Academic journal article Journal of Marriage and Family

Perfectionism, Coping, and Quality of Intimate Relationships

Academic journal article Journal of Marriage and Family

Perfectionism, Coping, and Quality of Intimate Relationships

Article excerpt

The present study examined the associations among perfectionism, marital coping, and marital functioning in a community sample of 76 couples. A theoretical model was tested in which maladaptive coping mediates the relationship between trait perfectionism and poorer marital functioning. As predicted, one of the interpersonal dimensions of perfectionism, socially prescribed perfectionism, was associated with maladaptive marital coping and poorer marital adjustment for both the self and the partner, even after controlling for depression and neuroticism. Finally, the use of negative coping strategies mediated the relationship between socially prescribed perfectionism and poorer marital functioning for both the self and the partner. Overall, this study highlights the importance of spouse-specific forms of perfectionism in marital adjustment.

Key Words: marital coping, marital functioning, perfectionism.

The societal costs of marital discord are high. A growing body of work suggests that marital distress and dissolution can have a profoundly negative effect on both the psychological and physical well-being of spouses and of families more generally (e.g., Beach, Sandeen, & O'Leary, 1992; Burman & Margolin, 1992; Grych & Fincham, 1990). Not surprisingly, much research in the area of intimate relationships has been conducted in an effort to identify factors predictive of marital maladjustment or distress. For example, a considerable body of work has examined how the enduring vulnerabilities that individuals bring to marriage, such as personality traits, may contribute to marital adjustment or distress. Studies using both cross-sectional and longitudinal designs have found that personality is related to marital adjustment (e.g., Karney & Bradbury, 1995). Within this literature, the relationship between neuroticism and marital distress is the most robust (e.g., Botwin, Buss, & Shackelford, 1997; Bouchard, Lussier, & Sabourin, 1999; Kurdek, 1993). Given the strength of neuroticism as a predictor of marital adjustment, there have been calls in the literature to examine the influence of other potentially relevant personality traits and to evaluate their predictive ability relative to neuroticism (Karney & Bradbury).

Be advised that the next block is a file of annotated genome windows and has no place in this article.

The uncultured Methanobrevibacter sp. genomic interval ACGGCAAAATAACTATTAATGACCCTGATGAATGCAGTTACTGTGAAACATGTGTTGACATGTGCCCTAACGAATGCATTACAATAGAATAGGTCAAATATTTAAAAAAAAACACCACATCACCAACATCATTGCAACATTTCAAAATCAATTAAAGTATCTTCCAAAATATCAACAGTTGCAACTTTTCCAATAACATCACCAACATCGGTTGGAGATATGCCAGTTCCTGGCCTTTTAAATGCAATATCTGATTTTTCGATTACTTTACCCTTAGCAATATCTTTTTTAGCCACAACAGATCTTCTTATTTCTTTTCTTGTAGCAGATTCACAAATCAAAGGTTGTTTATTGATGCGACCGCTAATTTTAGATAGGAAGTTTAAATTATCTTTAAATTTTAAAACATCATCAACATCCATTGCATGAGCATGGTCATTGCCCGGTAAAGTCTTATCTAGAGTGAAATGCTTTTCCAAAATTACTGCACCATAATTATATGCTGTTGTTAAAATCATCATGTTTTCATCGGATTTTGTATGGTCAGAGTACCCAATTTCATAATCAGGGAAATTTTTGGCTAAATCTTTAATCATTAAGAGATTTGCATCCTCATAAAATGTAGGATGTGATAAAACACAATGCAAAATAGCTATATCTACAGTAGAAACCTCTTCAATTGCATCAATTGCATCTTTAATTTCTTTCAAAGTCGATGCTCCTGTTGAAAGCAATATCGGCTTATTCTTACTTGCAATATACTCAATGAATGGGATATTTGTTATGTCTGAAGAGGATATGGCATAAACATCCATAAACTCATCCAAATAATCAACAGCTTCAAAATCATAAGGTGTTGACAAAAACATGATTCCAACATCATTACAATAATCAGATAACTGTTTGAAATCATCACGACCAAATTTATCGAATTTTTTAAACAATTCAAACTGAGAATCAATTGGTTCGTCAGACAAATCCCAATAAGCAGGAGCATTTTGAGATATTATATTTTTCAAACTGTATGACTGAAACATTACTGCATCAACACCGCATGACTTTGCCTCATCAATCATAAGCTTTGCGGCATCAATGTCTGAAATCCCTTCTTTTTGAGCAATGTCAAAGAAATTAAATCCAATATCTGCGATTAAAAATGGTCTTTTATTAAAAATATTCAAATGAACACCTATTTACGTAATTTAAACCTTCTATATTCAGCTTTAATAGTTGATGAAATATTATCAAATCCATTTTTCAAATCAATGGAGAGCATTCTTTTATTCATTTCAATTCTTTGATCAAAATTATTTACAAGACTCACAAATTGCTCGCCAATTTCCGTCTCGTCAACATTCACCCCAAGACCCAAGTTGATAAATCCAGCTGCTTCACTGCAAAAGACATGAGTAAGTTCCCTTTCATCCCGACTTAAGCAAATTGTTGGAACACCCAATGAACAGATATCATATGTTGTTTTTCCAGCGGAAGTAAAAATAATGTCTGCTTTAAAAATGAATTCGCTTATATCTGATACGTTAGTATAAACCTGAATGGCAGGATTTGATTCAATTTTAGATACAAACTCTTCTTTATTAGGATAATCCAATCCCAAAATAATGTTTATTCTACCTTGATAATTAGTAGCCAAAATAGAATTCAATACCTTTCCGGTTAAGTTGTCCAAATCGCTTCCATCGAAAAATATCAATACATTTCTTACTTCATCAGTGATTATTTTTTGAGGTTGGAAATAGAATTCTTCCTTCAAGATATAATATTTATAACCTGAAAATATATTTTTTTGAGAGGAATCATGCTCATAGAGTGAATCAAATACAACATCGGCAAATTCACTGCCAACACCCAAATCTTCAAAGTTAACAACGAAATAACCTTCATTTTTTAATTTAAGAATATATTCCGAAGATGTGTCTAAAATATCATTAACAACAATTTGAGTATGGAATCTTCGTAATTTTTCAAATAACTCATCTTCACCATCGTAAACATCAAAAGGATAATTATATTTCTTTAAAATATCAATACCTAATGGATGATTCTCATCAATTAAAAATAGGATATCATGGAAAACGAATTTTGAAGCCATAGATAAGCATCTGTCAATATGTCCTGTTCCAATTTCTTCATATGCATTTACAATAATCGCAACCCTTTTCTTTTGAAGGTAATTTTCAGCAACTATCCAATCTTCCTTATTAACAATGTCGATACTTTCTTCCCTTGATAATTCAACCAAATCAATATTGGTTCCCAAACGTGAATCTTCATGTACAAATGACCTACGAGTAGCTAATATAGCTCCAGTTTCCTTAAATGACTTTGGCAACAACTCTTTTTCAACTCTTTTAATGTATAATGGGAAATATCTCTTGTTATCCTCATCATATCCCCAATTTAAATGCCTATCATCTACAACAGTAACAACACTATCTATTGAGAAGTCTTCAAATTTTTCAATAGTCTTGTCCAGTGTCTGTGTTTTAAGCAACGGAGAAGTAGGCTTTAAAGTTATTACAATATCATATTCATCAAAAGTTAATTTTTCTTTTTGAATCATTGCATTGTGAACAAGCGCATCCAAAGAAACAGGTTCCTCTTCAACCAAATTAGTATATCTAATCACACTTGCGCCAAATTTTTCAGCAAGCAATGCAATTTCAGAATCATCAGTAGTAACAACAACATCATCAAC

The purpose of this study was to assess the relationship between perfectionism and marital functioning. Despite theoretical and empirical work suggesting that trait perfectionism is related to behaviors that are likely to affect the quality of intimate relationships (Hewitt & Flett, 1991b), little research has directly examined this association. This article addresses this issue.

Several researchers have noted the need for studies that go beyond establishing personality-- marital adjustment links to explore how these personality traits may influence the types of behaviors that are exchanged between partners and, in turn, marital functioning (e.g., Bradbury & Fincham, 1988; Karney & Bradbury, 1995). This article does this by testing a new theoretical model (Hewitt & Flett, 2002) in which perfectionism is linked to the types of marital coping efforts and therefore to the marital functioning of both partners. In particular, this article examines a model in which coping mediates the relation between perfectionism and marital maladjustment.

PERFECTIONISM

Over the past decade, there has been a marked increase in research on perfectionism. A significant theoretical advance has been the conceptualization of perfectionism as a multidimensional construct, comprising both intrapersonal and interpersonal trait dimensions (Frost, Marten, Lahart, & Rosenblate, 1990; Hewitt & Flett, 1991b). Hewitt and Flett (1991b) have described three dimensions of trait perfectionism: Self-oriented perfectionism is an intrapersonal dimension in which the individual requires the self to be perfect, whereas other-oriented perfectionism is an interpersonal dimension that requires others to be perfect. …

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